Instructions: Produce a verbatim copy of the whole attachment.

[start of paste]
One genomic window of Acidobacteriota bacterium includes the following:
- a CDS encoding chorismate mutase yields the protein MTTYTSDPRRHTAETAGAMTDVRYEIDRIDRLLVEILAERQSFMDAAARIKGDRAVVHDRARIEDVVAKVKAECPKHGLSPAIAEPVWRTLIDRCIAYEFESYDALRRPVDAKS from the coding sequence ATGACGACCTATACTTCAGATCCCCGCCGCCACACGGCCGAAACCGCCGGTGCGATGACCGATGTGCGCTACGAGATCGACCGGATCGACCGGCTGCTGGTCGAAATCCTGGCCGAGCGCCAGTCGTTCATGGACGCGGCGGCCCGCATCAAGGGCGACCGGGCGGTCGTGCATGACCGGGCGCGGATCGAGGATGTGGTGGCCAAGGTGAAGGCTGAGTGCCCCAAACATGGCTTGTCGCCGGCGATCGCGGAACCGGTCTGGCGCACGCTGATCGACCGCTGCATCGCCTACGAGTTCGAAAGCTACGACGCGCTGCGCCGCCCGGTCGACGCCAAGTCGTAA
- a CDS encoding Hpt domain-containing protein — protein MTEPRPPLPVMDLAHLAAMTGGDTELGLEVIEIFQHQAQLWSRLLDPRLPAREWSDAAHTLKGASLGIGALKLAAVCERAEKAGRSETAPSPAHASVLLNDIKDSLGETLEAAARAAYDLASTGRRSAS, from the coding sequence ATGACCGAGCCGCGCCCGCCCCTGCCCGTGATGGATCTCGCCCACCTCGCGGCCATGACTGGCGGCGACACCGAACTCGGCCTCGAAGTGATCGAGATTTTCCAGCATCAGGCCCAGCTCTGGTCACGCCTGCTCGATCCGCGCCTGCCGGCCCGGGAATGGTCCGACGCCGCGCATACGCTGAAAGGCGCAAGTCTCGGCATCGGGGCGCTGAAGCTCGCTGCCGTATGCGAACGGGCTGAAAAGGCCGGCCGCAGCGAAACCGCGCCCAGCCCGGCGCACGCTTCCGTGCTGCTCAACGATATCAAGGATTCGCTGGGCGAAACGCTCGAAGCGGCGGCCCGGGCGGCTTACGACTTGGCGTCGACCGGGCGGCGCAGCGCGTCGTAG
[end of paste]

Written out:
One genomic window of Acidobacteriota bacterium includes the following:
- a CDS encoding chorismate mutase yields the protein MTTYTSDPRRHTAETAGAMTDVRYEIDRIDRLLVEILAERQSFMDAAARIKGDRAVVHDRARIEDVVAKVKAECPKHGLSPAIAEPVWRTLIDRCIAYEFESYDALRRPVDAKS from the coding sequence ATGACGACCTATACTTCAGATCCCCGCCGCCACACGGCCGAAACCGCCGGTGCGATGACCGATGTGCGCTACGAGATCGACCGGATCGACCGGCTGCTGGTCGAAATCCTGGCCGAGCGCCAGTCGTTCATGGACGCGGCGGCCCGCATCAAGGGCGACCGGGCGGTCGTGCATGACCGGGCGCGGATCGAGGATGTGGTGGCCAAGGTGAAGGCTGAGTGCCCCAAACATGGCTTGTCGCCGGCGATCGCGGAACCGGTCTGGCGCACGCTGATCGACCGCTGCATCGCCTACGAGTTCGAAAGCTACGACGCGCTGCGCCGCCCGGTCGACGCCAAGTCGTAA
- a CDS encoding Hpt domain-containing protein — protein MTEPRPPLPVMDLAHLAAMTGGDTELGLEVIEIFQHQAQLWSRLLDPRLPAREWSDAAHTLKGASLGIGALKLAAVCERAEKAGRSETAPSPAHASVLLNDIKDSLGETLEAAARAAYDLASTGRRSAS, from the coding sequence ATGACCGAGCCGCGCCCGCCCCTGCCCGTGATGGATCTCGCCCACCTCGCGGCCATGACTGGCGGCGACACCGAACTCGGCCTCGAAGTGATCGAGATTTTCCAGCATCAGGCCCAGCTCTGGTCACGCCTGCTCGATCCGCGCCTGCCGGCCCGGGAATGGTCCGACGCCGCGCATACGCTGAAAGGCGCAAGTCTCGGCATCGGGGCGCTGAAGCTCGCTGCCGTATGCGAACGGGCTGAAAAGGCCGGCCGCAGCGAAACCGCGCCCAGCCCGGCGCACGCTTCCGTGCTGCTCAACGATATCAAGGATTCGCTGGGCGAAACGCTCGAAGCGGCGGCCCGGGCGGCTTACGACTTGGCGTCGACCGGGCGGCGCAGCGCGTCGTAG